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"You've Got to Consider Thanksgiving Dinner": An Interview with B.J. Hollars

B.J. Hollars is the author of several books, most recently From the Mouths of Dogs: What Our Pets Teach Us About Life, Death, and Being Human, as well as a collection of essays, This Is Only A Test. In February, he’ll release Flock Together: A Love Affair With Extinct Birds. He serves as the reviews editor for Pleiades, a mentor for Creative Nonfiction, the founder of the Chippewa Valley Writers Guild and a professor at the University of Wisconsin-Eau Claire.

His essay, "Spotted," appeared in Issue Eight-Four of The Collagist.

Here, B.J. Hollars talks with interviewer William Hoffacker about brevity, close reading, and writing about family.

What can you tell us about the origins of your essay, “Spotted”? What sparked the initial idea that caused you to start writing the first draft?

It started with the phone call from my father. When he told me about finding the impaled deer, I simply found myself unable to shake myself from the image. I knew it made for a powerful moment, but I also didn’t know how to give that moment a deeper context until weeks later, when I realized that our phone call corresponded with my parents’ anniversary. Only then did I begin to see the loose thematic connections emerge.

This entire essay is only a little over 500 words, yet it contains so much—the story of the dead fawn combined with family history and your father’s “fish out of water” feelings. How do you achieve this economy of language? Does it require a lot of revision and/or restraint to write with such brevity?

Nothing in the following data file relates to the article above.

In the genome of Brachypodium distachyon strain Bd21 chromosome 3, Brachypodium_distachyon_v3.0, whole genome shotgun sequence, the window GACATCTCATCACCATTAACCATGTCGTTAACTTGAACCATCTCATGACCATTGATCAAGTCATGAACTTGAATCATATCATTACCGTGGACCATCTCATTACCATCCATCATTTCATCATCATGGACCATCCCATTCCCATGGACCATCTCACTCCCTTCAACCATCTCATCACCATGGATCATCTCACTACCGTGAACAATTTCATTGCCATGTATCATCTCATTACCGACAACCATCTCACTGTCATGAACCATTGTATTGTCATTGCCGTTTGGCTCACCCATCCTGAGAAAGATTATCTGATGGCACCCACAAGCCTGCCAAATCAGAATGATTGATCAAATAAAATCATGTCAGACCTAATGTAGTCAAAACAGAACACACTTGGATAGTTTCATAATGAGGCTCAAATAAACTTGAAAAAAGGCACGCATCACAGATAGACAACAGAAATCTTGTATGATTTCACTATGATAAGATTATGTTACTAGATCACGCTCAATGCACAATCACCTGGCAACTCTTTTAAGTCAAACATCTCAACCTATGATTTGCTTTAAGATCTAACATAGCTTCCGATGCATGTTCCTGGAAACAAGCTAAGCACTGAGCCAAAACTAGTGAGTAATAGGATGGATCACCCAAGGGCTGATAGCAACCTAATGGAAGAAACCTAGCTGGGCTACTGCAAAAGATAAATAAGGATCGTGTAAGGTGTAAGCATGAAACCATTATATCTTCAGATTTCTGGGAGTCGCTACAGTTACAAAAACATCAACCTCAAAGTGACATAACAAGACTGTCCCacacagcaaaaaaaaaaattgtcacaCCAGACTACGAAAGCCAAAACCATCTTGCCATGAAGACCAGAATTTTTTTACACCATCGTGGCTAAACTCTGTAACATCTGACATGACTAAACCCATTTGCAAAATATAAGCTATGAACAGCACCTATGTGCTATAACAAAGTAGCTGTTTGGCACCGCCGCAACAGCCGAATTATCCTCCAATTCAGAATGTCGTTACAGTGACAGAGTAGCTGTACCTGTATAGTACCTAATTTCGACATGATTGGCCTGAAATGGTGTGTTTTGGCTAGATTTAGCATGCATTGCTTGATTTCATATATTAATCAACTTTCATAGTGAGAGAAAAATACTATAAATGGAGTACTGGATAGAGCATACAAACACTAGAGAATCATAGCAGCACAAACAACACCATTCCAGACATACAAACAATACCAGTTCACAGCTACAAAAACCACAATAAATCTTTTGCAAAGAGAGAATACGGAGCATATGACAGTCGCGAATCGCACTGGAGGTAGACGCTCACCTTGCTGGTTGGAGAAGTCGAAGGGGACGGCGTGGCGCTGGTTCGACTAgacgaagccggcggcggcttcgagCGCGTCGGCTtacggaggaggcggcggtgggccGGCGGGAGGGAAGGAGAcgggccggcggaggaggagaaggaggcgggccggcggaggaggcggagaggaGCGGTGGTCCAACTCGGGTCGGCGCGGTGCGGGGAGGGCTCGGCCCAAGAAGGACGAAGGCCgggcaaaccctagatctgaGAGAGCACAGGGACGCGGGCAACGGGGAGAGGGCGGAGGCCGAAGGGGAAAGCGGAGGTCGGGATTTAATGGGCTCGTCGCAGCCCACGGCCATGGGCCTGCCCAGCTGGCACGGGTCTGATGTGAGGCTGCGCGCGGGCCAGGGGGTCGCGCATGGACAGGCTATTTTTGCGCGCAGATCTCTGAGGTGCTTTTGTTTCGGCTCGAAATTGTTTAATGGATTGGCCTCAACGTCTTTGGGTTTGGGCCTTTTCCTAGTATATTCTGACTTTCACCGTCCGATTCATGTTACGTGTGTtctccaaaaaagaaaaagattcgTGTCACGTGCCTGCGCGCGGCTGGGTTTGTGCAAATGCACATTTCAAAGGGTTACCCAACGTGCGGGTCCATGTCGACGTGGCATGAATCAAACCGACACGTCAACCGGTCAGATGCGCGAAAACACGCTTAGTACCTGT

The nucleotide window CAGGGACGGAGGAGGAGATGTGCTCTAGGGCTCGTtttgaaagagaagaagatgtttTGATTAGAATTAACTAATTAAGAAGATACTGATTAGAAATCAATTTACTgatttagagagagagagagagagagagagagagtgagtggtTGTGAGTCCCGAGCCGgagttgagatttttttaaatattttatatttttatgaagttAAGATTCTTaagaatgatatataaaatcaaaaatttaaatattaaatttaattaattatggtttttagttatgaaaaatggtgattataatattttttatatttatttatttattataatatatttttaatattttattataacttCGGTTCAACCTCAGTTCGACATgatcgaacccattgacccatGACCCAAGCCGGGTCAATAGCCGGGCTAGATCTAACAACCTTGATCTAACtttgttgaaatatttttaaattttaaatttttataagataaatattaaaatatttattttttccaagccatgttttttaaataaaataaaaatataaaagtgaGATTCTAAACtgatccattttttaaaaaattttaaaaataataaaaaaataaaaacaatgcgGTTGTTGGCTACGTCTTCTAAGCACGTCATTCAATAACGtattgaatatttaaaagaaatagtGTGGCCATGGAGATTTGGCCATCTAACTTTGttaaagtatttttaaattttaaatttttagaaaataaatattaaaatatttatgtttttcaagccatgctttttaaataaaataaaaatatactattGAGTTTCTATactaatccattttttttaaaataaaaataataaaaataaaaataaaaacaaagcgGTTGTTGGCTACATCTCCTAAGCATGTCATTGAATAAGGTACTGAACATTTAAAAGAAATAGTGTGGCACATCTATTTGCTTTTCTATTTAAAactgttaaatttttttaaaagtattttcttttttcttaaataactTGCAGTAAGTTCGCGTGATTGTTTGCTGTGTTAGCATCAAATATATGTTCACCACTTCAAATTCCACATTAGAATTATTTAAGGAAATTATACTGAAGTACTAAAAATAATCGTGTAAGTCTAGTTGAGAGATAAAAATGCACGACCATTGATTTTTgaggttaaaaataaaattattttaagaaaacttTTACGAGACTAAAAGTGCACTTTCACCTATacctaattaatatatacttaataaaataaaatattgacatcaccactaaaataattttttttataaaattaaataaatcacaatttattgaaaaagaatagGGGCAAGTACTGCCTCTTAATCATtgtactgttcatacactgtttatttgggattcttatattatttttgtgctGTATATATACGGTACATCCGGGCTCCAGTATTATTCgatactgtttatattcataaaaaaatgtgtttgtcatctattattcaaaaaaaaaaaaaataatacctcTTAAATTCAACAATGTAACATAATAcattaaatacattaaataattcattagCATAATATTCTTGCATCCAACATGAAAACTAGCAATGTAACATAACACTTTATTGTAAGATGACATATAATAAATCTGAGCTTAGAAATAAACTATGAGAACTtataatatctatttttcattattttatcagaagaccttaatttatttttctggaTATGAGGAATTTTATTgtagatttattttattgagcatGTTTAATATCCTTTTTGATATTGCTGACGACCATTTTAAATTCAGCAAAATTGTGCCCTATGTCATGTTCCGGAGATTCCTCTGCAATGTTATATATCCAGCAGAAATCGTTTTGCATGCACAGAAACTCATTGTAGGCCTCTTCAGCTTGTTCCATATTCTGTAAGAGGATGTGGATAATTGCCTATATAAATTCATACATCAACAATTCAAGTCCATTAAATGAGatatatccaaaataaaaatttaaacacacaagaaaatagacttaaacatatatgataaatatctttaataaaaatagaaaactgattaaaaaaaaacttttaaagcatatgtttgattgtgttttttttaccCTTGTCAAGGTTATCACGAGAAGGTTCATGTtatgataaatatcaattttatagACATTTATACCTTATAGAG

Most of my essays start out as drafts twice as long as the final product. I think that’s just part of it. I often tell my students that writing an essay—or writing anything, really—is like carving an ice sculpture (full disclosure: I have no experience carving ice sculptures). That is, they start with the big block of ice and then you pare it back to the bare essentials, to the hidden beauty beneath.

I think often of a phrase I first read in Francine Prose’s Reading Like A Writer: Put every word on trial. When writing a short piece, in particular, it’s crucial that the writer puts every word on trial. In this way, the writer will always have a clear sense of each word’s function. And if a word isn’t pulling its weight, you got to let it go.

Do you ever have any qualms about using a family member’s stories in your writing? Does your father get to read an essay like this before you publish it, for example? How do you navigate the tricky situation that many nonfiction writers face of writing about family while not wanting to alienate them?

Beth Kephart has some really great ethical guidelines when it comes to memoir writing. Specifically, she gives five rules for what memoir isn’t, including the notion that memoir isn’t “an accusation, a retaliation, a bit of take that! in type.” When writing about family, I always try very hard to remember Kephart’s rules.

But to get more specifically to the question: yes, when my family and friends make an appearance in my work, I often share my work in advance. You’ve got to consider Thanksgiving dinner, after all, and the awkward situation a writer can easily create ‘round the cranberry dressing when it’s revealed that the writer spilled the family’s secrets to the world. For me, memoir writing is never about “spilling beans”; it’s about considering the significance of moments after the fact. It’s about making sense of the mysteries.